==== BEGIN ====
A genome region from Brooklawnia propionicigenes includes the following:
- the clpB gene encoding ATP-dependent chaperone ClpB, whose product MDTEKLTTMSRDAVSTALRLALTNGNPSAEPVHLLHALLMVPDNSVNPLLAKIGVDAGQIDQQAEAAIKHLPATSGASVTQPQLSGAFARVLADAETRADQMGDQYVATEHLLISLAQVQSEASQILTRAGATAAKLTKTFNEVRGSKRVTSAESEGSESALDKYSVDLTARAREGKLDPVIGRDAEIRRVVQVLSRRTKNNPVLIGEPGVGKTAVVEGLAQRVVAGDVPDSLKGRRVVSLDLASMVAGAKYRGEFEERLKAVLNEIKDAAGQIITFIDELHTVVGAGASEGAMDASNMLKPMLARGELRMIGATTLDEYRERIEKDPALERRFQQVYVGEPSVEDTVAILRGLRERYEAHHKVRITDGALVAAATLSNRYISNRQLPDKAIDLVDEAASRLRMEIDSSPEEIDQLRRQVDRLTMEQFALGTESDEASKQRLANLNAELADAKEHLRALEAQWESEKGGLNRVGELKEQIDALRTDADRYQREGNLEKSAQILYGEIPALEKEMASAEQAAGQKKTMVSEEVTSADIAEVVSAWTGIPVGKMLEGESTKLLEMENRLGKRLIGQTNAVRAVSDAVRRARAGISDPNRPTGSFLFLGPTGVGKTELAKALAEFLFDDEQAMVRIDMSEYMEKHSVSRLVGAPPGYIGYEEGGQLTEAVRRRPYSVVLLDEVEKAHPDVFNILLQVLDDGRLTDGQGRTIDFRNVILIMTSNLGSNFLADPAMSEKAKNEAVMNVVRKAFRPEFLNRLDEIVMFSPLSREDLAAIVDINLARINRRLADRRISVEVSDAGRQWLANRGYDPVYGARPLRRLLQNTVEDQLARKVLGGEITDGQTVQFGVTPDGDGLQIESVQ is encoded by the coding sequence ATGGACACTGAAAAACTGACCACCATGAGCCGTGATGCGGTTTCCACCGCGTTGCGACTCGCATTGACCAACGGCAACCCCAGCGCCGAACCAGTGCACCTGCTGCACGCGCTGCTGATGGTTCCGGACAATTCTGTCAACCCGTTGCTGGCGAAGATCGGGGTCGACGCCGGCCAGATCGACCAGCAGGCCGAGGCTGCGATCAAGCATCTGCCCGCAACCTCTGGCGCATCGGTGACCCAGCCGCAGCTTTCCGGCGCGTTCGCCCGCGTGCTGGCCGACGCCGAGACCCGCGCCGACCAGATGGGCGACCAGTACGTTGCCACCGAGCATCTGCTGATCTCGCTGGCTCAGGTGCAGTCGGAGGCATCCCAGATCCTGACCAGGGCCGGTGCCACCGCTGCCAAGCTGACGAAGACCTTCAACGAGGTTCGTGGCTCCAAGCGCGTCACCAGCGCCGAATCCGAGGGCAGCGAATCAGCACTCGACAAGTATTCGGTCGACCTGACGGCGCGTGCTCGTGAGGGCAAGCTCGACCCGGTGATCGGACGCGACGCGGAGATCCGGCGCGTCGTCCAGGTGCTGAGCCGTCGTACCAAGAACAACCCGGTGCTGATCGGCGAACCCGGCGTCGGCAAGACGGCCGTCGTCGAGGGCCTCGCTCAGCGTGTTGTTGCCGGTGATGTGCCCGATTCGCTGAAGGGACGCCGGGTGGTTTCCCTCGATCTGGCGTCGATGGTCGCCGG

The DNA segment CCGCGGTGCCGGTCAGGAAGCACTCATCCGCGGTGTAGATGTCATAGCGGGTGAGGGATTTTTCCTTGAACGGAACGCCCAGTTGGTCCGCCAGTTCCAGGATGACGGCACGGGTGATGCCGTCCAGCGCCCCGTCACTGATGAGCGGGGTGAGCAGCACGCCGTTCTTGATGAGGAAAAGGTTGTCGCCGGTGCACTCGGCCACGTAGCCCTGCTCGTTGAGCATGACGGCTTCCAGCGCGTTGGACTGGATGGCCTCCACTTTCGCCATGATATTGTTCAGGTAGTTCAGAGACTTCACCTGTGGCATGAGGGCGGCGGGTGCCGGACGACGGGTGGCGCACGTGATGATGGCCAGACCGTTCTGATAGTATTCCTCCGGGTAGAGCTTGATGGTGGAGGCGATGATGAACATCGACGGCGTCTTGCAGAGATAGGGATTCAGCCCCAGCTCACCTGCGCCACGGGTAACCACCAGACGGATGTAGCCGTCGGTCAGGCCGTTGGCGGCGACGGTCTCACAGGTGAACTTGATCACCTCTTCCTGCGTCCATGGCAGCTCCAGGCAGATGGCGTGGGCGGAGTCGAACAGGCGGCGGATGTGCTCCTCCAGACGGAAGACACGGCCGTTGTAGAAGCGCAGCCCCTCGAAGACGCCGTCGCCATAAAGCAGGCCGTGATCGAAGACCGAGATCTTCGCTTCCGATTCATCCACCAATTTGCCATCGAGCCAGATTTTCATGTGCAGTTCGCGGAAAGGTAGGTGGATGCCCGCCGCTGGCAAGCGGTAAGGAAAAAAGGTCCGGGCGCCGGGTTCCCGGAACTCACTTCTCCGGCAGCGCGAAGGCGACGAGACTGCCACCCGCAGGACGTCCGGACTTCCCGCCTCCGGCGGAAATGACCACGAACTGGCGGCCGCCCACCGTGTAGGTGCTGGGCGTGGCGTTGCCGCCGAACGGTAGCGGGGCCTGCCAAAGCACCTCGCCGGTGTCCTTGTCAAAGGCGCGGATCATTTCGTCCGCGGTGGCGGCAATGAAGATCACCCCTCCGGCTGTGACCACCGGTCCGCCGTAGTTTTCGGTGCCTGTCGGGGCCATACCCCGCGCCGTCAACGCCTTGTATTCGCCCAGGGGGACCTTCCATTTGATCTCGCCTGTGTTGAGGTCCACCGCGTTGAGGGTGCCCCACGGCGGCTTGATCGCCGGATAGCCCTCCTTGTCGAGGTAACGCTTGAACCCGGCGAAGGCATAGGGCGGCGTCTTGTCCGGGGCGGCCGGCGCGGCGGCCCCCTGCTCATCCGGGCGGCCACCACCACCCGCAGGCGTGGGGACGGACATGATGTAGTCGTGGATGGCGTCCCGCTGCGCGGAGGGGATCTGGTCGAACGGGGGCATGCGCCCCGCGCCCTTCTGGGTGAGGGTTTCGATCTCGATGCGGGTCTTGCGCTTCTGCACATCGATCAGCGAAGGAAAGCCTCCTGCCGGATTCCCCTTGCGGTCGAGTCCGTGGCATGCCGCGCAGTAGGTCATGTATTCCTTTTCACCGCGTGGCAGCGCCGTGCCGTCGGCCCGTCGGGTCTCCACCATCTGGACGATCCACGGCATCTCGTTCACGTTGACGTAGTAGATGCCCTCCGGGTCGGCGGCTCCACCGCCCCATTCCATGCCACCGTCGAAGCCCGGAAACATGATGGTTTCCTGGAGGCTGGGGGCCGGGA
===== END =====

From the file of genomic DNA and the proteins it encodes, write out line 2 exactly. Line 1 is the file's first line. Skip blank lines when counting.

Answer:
- the clpB gene encoding ATP-dependent chaperone ClpB, whose product MDTEKLTTMSRDAVSTALRLALTNGNPSAEPVHLLHALLMVPDNSVNPLLAKIGVDAGQIDQQAEAAIKHLPATSGASVTQPQLSGAFARVLADAETRADQMGDQYVATEHLLISLAQVQSEASQILTRAGATAAKLTKTFNEVRGSKRVTSAESEGSESALDKYSVDLTARAREGKLDPVIGRDAEIRRVVQVLSRRTKNNPVLIGEPGVGKTAVVEGLAQRVVAGDVPDSLKGRRVVSLDLASMVAGAKYRGEFEERLKAVLNEIKDAAGQIITFIDELHTVVGAGASEGAMDASNMLKPMLARGELRMIGATTLDEYRERIEKDPALERRFQQVYVGEPSVEDTVAILRGLRERYEAHHKVRITDGALVAAATLSNRYISNRQLPDKAIDLVDEAASRLRMEIDSSPEEIDQLRRQVDRLTMEQFALGTESDEASKQRLANLNAELADAKEHLRALEAQWESEKGGLNRVGELKEQIDALRTDADRYQREGNLEKSAQILYGEIPALEKEMASAEQAAGQKKTMVSEEVTSADIAEVVSAWTGIPVGKMLEGESTKLLEMENRLGKRLIGQTNAVRAVSDAVRRARAGISDPNRPTGSFLFLGPTGVGKTELAKALAEFLFDDEQAMVRIDMSEYMEKHSVSRLVGAPPGYIGYEEGGQLTEAVRRRPYSVVLLDEVEKAHPDVFNILLQVLDDGRLTDGQGRTIDFRNVILIMTSNLGSNFLADPAMSEKAKNEAVMNVVRKAFRPEFLNRLDEIVMFSPLSREDLAAIVDINLARINRRLADRRISVEVSDAGRQWLANRGYDPVYGARPLRRLLQNTVEDQLARKVLGGEITDGQTVQFGVTPDGDGLQIESVQ is encoded by the coding sequence ATGGACACTGAAAAACTGACCACCATGAGCCGTGATGCGGTTTCCACCGCGTTGCGACTCGCATTGACCAACGGCAACCCCAGCGCCGAACCAGTGCACCTGCTGCACGCGCTGCTGATGGTTCCGGACAATTCTGTCAACCCGTTGCTGGCGAAGATCGGGGTCGACGCCGGCCAGATCGACCAGCAGGCCGAGGCTGCGATCAAGCATCTGCCCGCAACCTCTGGCGCATCGGTGACCCAGCCGCAGCTTTCCGGCGCGTTCGCCCGCGTGCTGGCCGACGCCGAGACCCGCGCCGACCAGATGGGCGACCAGTACGTTGCCACCGAGCATCTGCTGATCTCGCTGGCTCAGGTGCAGTCGGAGGCATCCCAGATCCTGACCAGGGCCGGTGCCACCGCTGCCAAGCTGACGAAGACCTTCAACGAGGTTCGTGGCTCCAAGCGCGTCACCAGCGCCGAATCCGAGGGCAGCGAATCAGCACTCGACAAGTATTCGGTCGACCTGACGGCGCGTGCTCGTGAGGGCAAGCTCGACCCGGTGATCGGACGCGACGCGGAGATCCGGCGCGTCGTCCAGGTGCTGAGCCGTCGTACCAAGAACAACCCGGTGCTGATCGGCGAACCCGGCGTCGGCAAGACGGCCGTCGTCGAGGGCCTCGCTCAGCGTGTTGTTGCCGGTGATGTGCCCGATTCGCTGAAGGGACGCCGGGTGGTTTCCCTCGATCTGGCGTCGATGGTCGCCGG